Does Kid Rock have a political future after declining to run for the U.S. Senate? As late as July, writers for Politico Magazine cautioned that to not take Michigan’s favorite fedora-wearing son seriously as a candidate for 2018 would be a “huge mistake.” He’s a household name among conservatives after closing the 2016 GOP convention with a blast of countrified rock. He has nine more top 10 albums than the current resident of 1600 Pennsylvania Avenue. His past penchants for brawls, indulgences and indiscretions are already well known. Representing the Rust Belt seems like the next logical step.

While Kid Rock knows the publicity value of flirting with politics, he hasn’t signed his name to any papers that could get him accidentally elected. He’s busy. His latest album, Sweet Southern Sugar, debuted at No. 8 in November, and he’s supporting it with a 23-date American Rock n Roll Tour that kicked off in January at Nashville’s Bridgestone Arena. Rock recorded Sweet Southern Sugar in Music City. While there is a Southern-fried feeling to much of the new material, opener “Greatest Show on Earth” stomps heavily from stereo speakers, indicating Rock still makes it a priority to live up to his name.

He’s not really producing new rap tracks nowadays, though. Rock was never exactly “straight out the trailer” as he once boasted, but he was a hip-hop devotee from a young age who paid his dues on turntables and was respected for his rapping skills. The former Bob Ritchie was strictly hip-hop when he made his Jive Records debut in 1990, but began adding rock flavor to his sound with his sophomore effort. By the time he released Devil Without a Cause in 2008, he had perfected his brand of rap-metal and went from being rich in respect to wealthy in sales on the strength of singles “Bawitaba” and “Cowboy.”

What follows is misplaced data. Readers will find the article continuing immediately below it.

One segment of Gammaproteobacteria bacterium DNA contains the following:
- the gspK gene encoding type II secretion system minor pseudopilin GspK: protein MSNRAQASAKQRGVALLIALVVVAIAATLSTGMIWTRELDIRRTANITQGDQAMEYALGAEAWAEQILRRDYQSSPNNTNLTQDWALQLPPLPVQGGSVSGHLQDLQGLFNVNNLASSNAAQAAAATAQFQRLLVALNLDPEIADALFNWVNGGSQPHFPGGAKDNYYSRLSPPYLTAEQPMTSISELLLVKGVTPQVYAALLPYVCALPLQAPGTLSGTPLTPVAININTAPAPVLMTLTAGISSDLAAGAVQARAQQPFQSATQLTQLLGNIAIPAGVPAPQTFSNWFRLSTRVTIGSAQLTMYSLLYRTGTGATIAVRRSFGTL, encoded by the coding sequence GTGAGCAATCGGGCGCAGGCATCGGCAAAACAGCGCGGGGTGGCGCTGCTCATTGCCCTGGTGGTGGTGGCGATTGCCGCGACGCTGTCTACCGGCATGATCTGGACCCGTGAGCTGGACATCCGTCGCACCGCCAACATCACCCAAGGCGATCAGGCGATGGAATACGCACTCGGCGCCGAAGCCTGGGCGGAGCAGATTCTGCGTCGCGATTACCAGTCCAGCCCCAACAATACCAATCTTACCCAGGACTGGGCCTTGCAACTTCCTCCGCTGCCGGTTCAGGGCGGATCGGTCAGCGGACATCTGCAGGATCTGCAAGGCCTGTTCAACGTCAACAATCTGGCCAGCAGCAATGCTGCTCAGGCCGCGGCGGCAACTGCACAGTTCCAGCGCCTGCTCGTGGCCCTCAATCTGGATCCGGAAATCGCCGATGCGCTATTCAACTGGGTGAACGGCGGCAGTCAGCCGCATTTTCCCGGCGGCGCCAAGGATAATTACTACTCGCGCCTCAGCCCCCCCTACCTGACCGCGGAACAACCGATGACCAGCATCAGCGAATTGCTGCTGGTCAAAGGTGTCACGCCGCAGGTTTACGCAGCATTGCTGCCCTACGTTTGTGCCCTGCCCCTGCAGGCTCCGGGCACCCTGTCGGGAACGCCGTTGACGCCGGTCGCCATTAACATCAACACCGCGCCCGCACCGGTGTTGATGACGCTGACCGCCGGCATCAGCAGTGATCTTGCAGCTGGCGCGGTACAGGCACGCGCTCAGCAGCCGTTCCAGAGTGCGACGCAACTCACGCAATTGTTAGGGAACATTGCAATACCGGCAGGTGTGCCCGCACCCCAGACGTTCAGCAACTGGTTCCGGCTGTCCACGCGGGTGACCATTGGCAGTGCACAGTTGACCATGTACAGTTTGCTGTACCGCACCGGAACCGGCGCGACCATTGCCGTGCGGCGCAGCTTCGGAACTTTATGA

Kid Rock had arrived for good, and he had a seasoned backing band, Twisted Brown Trucker, to evolve with. He’d top the album charts in 2007 with Rock N Roll Jesus, from which the Skynyrd-meets-Zevon single “All Summer Long” would become a monster hit the following year. In the process, Rock joined the pantheon of performers with a fan base seemingly devoted enough to keep packing concert venues and cruise ships. It’s that grass roots following, that, four albums later, makes Rock a feasible candidate to some political observers.

Still, being a senator could interfere with touring with Twisted Brown Trucker, as well as showing off his musical skills. Recent reviews describe Rock scratching on turntables, drumming during a cover of Ted Nugent’s “Cat Scratch Fever,” and playing piano and guitar, activities he’d have to curtail while serving his constituents. Fortunately for his would-be opponent, Rock told Howard Stern in October that he was not making a run, preferring filling arenas to filibustering—for the time being.

Mandalay Bay, 7:30 p.m. March 24, starting at $49.50 plus tax and fee. 800.745.3000 Ticketmaster